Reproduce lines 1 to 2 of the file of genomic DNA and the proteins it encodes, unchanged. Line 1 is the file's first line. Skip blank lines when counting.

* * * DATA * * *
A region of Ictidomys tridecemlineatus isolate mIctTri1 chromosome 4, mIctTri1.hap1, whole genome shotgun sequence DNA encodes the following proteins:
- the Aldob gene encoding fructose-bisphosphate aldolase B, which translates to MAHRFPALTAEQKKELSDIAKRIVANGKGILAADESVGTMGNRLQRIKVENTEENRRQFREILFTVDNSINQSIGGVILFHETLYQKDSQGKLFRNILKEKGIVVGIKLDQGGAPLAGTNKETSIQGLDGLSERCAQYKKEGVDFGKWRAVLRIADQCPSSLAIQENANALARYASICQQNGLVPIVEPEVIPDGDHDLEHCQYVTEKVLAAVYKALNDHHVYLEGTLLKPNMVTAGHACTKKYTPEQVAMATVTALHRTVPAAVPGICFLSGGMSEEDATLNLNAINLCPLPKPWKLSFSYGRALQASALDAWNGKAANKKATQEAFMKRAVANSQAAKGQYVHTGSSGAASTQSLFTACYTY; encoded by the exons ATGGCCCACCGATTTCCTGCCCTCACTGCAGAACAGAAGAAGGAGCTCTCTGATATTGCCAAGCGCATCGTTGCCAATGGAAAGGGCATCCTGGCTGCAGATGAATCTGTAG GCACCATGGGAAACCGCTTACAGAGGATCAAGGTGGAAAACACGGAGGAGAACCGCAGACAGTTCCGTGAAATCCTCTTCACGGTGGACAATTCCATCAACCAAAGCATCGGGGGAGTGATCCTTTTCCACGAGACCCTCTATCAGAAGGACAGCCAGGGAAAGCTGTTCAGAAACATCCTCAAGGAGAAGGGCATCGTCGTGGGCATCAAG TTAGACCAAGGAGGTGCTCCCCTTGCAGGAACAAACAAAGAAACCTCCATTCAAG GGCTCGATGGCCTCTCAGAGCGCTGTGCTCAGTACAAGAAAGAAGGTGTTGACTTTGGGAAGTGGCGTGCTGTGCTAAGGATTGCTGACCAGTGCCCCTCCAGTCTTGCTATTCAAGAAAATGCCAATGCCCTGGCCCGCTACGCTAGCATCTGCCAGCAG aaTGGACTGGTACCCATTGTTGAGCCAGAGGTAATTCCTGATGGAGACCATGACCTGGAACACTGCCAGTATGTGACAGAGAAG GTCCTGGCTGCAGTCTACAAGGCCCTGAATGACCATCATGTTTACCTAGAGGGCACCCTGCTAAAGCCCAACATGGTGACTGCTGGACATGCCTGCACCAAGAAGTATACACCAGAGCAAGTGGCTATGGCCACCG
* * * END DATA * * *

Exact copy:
A region of Ictidomys tridecemlineatus isolate mIctTri1 chromosome 4, mIctTri1.hap1, whole genome shotgun sequence DNA encodes the following proteins:
- the Aldob gene encoding fructose-bisphosphate aldolase B, which translates to MAHRFPALTAEQKKELSDIAKRIVANGKGILAADESVGTMGNRLQRIKVENTEENRRQFREILFTVDNSINQSIGGVILFHETLYQKDSQGKLFRNILKEKGIVVGIKLDQGGAPLAGTNKETSIQGLDGLSERCAQYKKEGVDFGKWRAVLRIADQCPSSLAIQENANALARYASICQQNGLVPIVEPEVIPDGDHDLEHCQYVTEKVLAAVYKALNDHHVYLEGTLLKPNMVTAGHACTKKYTPEQVAMATVTALHRTVPAAVPGICFLSGGMSEEDATLNLNAINLCPLPKPWKLSFSYGRALQASALDAWNGKAANKKATQEAFMKRAVANSQAAKGQYVHTGSSGAASTQSLFTACYTY; encoded by the exons ATGGCCCACCGATTTCCTGCCCTCACTGCAGAACAGAAGAAGGAGCTCTCTGATATTGCCAAGCGCATCGTTGCCAATGGAAAGGGCATCCTGGCTGCAGATGAATCTGTAG GCACCATGGGAAACCGCTTACAGAGGATCAAGGTGGAAAACACGGAGGAGAACCGCAGACAGTTCCGTGAAATCCTCTTCACGGTGGACAATTCCATCAACCAAAGCATCGGGGGAGTGATCCTTTTCCACGAGACCCTCTATCAGAAGGACAGCCAGGGAAAGCTGTTCAGAAACATCCTCAAGGAGAAGGGCATCGTCGTGGGCATCAAG TTAGACCAAGGAGGTGCTCCCCTTGCAGGAACAAACAAAGAAACCTCCATTCAAG GGCTCGATGGCCTCTCAGAGCGCTGTGCTCAGTACAAGAAAGAAGGTGTTGACTTTGGGAAGTGGCGTGCTGTGCTAAGGATTGCTGACCAGTGCCCCTCCAGTCTTGCTATTCAAGAAAATGCCAATGCCCTGGCCCGCTACGCTAGCATCTGCCAGCAG aaTGGACTGGTACCCATTGTTGAGCCAGAGGTAATTCCTGATGGAGACCATGACCTGGAACACTGCCAGTATGTGACAGAGAAG GTCCTGGCTGCAGTCTACAAGGCCCTGAATGACCATCATGTTTACCTAGAGGGCACCCTGCTAAAGCCCAACATGGTGACTGCTGGACATGCCTGCACCAAGAAGTATACACCAGAGCAAGTGGCTATGGCCACCG